The most frustrating events in the history of pellagra concern the chemist Casimir Funk. He was born in Poland in 1884 and received his Ph.D. degree in Bern, in 1904. Following this, he worked at the Pasteur Institute in Paris, then in Germany, and at the Lister Institute in London, where he received a D.Sc. degree in 1913. In 1912, he proposed the name vitamine for unidentified substances that were needed to prevent nutritional deficiency diseases, including beri-beri, scurvy, and pellagra. Indeed, he said that each of these diseases was caused by deficiency of a certain vitamine. This proposal and the coining of the name vitamine have been termed a stroke of genius. He was the first to state that pellagra was a nutritional deficiency disease. At that time, the general opinion seemed to be that pellagra was an infectious ailment. Funk then attempted to isolate the anti-bet+beri vitamine from yeast and rice bran. In this, he was un- successful, but he isolated nicotinic acid from these sources, and did not test it against pellagra. He said, however, that nicotinic acid had a beneficial effect when given in a mixture to his experimental rats together with water extracts of rice bran in tests against polyneuritis, caused by deficiency of what we now know as thiamine (1). Nicotinic acid was also isolated from yeast and rice bran in 1912 by Suzuki in Japan. Funks name is seldom mentioned in connection with pellagra, but, in 1937 when we published the announcement of the effect of nicotinic acid on patients with pellagra (6), I sent a copy of the article to Funk, who then lived in New York, and I wrote on the cover a dedication to him as the predictor of the anti-pellagra substance.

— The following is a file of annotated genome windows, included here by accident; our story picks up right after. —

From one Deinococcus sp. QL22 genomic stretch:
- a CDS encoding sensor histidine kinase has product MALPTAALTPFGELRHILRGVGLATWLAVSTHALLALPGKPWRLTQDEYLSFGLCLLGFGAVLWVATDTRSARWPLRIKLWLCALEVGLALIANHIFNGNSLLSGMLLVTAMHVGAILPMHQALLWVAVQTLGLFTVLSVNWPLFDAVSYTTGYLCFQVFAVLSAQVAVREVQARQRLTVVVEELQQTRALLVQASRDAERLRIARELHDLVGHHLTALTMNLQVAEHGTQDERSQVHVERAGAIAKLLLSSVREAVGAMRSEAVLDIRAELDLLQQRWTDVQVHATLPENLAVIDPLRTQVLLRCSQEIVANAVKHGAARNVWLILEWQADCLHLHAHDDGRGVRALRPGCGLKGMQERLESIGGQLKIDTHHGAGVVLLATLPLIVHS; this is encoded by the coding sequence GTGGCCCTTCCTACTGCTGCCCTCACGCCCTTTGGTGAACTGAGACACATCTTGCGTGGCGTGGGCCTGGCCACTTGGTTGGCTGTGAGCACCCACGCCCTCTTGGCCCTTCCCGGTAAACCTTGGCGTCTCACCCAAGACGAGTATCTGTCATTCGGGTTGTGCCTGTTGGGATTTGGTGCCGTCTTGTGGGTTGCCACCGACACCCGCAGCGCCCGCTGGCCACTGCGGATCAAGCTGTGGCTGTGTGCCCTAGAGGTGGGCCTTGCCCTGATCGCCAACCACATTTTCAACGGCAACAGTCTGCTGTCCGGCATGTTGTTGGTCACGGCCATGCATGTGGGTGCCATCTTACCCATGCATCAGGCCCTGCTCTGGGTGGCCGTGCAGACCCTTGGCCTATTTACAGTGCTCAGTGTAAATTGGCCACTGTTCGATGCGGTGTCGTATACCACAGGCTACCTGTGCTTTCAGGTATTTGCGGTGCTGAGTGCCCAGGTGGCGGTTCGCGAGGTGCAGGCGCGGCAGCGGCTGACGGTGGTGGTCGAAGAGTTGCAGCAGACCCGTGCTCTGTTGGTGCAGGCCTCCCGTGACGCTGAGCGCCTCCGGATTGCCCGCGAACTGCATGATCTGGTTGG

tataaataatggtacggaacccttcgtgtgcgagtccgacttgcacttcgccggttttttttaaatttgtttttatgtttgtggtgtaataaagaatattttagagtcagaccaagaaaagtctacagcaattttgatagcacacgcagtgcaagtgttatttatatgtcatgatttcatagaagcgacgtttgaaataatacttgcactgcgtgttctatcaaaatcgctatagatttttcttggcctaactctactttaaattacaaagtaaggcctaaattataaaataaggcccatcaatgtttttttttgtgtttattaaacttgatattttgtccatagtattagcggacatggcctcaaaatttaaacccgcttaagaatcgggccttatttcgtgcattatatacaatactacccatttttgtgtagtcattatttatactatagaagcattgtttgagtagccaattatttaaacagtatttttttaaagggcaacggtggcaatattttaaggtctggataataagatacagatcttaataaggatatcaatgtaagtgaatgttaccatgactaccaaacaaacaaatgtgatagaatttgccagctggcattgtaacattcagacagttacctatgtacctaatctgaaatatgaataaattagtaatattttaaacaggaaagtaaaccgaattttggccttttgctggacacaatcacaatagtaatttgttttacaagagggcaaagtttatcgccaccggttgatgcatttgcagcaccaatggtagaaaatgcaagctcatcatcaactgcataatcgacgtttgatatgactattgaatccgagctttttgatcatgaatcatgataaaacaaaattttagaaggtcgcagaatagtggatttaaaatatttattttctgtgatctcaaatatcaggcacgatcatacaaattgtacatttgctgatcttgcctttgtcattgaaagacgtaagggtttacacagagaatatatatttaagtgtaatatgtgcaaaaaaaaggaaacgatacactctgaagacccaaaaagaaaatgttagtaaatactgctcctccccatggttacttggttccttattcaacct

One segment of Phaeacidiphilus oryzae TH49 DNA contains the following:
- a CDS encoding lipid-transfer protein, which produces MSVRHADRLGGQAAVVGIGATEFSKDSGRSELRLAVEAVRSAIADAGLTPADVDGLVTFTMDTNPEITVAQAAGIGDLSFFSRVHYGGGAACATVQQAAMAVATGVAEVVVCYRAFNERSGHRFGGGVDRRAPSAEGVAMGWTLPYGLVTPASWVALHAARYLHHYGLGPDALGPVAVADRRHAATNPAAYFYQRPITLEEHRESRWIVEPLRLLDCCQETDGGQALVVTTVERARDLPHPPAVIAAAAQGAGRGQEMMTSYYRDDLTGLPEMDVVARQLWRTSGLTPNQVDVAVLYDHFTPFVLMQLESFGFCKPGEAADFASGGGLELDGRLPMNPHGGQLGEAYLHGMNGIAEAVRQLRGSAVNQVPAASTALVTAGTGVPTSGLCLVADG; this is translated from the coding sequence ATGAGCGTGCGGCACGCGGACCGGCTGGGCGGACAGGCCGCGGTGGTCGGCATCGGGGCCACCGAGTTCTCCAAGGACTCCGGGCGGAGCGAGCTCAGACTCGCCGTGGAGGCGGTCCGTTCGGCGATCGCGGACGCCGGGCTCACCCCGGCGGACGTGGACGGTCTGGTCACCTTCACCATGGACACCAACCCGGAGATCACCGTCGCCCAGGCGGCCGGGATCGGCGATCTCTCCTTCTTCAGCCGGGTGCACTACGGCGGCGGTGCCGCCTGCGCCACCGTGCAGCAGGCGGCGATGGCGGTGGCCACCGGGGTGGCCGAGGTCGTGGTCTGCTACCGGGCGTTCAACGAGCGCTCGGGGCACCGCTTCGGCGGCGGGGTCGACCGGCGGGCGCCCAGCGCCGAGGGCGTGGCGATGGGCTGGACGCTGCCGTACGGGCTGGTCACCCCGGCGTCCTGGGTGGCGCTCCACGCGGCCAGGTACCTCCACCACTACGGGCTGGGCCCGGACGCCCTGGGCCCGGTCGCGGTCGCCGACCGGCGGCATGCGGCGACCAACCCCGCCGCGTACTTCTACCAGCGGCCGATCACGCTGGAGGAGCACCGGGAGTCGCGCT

Nicotinic acid is one of several substances that have been isolated and de- scribed or identified without being tested for vitamin activity. They were not recognized as vitamins until they had been tested for their effect to prevent or cure nutritional deficiency diseases. Carotene, hexuronic acid, lactochrome (ribofla- vin), and phthiocol are other examples.